My maternal grandmother kept stationery boxes stuffed with letters and calling cards from the guests at my parents’ wedding in 1959. It’s interesting to see who was invited, since my mother’s wedding album only hints at who was there. Among the RSVPs is one from my father’s step-grandmother, who said she was coming from Florida: there is no hint of her in the album, but perhaps she was at the wedding. (I only met her once, unfortunately, although she died as recently as 2000.)
I cannot tell if two of my grandmother’s first cousins came to the wedding, although evidently they sent wedding presents. Cards from Josephine Boucher (Stone) Brooks (1889–1965) and her sister Marie Boucher (Stone) Friez (1891–1962) are even numbered consecutively, so perhaps the gifts were exchanged in person, in Baltimore or at my grandparents’ house in Owings Mills.
I now know that there were lasting ties between these families. In 1918, my great-grandfather Edward Hughes Glidden (1873–1924) – husband of Pauline Boucher – designed a building at the Belfort Observatory in Baltimore for Lucien Friez. In later years, my great-uncle Ted [Edward Hughes Glidden Jr. (1901–1975)] worked on two houses for the Friezes in Baltimore County: the second, in Ruxton, was illustrated in the 1935 edition of American Country Houses of To-Day.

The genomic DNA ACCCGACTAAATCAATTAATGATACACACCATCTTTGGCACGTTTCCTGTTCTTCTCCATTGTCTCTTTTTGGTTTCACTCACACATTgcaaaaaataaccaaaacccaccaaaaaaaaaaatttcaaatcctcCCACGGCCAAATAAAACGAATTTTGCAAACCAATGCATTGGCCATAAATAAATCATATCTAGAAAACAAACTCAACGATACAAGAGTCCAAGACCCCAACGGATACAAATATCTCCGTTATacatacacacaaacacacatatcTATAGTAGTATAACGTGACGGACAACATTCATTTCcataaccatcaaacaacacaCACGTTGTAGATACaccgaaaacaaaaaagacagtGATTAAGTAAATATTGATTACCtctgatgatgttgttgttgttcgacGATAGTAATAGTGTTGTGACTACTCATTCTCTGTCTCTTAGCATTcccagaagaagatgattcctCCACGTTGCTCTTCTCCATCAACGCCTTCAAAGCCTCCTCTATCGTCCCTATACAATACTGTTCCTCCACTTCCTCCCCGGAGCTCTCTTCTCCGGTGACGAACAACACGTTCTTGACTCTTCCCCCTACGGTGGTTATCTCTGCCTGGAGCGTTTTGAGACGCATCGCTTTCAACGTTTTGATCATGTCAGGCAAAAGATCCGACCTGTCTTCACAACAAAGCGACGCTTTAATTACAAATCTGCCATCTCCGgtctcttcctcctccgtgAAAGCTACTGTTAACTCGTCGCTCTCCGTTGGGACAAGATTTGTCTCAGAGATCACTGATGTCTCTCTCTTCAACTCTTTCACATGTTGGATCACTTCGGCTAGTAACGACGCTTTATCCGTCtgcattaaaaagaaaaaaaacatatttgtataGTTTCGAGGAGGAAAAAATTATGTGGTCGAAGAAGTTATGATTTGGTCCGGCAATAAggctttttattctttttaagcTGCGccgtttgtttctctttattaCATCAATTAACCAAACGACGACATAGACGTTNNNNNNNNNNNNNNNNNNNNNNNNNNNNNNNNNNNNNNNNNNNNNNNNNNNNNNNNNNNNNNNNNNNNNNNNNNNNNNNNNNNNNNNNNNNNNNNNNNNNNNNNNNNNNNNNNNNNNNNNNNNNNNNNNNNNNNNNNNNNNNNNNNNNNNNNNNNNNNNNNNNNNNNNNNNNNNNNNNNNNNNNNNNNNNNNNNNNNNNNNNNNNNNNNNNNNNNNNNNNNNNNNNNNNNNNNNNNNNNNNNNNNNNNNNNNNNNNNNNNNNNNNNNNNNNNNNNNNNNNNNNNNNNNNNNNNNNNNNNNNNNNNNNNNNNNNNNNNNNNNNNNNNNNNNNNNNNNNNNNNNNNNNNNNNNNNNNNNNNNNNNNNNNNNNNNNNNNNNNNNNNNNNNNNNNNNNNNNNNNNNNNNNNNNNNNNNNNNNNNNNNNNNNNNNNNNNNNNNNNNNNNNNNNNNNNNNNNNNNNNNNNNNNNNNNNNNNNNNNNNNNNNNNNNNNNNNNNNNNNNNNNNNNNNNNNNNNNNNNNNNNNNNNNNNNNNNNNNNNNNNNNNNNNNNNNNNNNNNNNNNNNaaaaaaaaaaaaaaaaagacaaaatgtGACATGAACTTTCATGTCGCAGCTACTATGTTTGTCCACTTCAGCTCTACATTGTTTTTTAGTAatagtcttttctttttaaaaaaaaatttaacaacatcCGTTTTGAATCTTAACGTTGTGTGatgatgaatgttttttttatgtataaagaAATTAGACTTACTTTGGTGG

Cousin Josie’s children – Edgar Lord Brooks Jr. (1914–1995), Lucien Boucher Brooks (1917–2006), and Mary Josephine (Brooks) Peters (1923–2009) – ranged in age between my grandmother, born in 1903, and my mother, born in 1932. Thérèse Lucienne (Friez) Clark (1914–1999), who like the Brookses was my mother’s second cousin, was close enough to my grandmother, if not my mother, to send a wedding present.
Old copies of the Baltimore Blue Book, and recent obituaries in The Baltimore Sun, help me to trace these families. Unlike my mother, who never returned to Baltimore after her mother’s death in 1968, the Brookses, Peterses, and Clarks all retained ties to Maryland, even if they lived elsewhere. Cousin Edgar and Cousin Lucien Brooks married sisters (Helen and Mary Louise Hiss); Cousin Mary Jo met Wilbur Peters at Johns Hopkins and, following their marriage, moved to Ann Arbor, Michigan; and Cousin Thérèse lived in Anne Arundel County and in Vero Beach, Florida. Their children are scattered across the United States, as far away as California and Hawaii, but many of them, like my Glidden second cousins, are still in the Delmarva region.
The series continues here.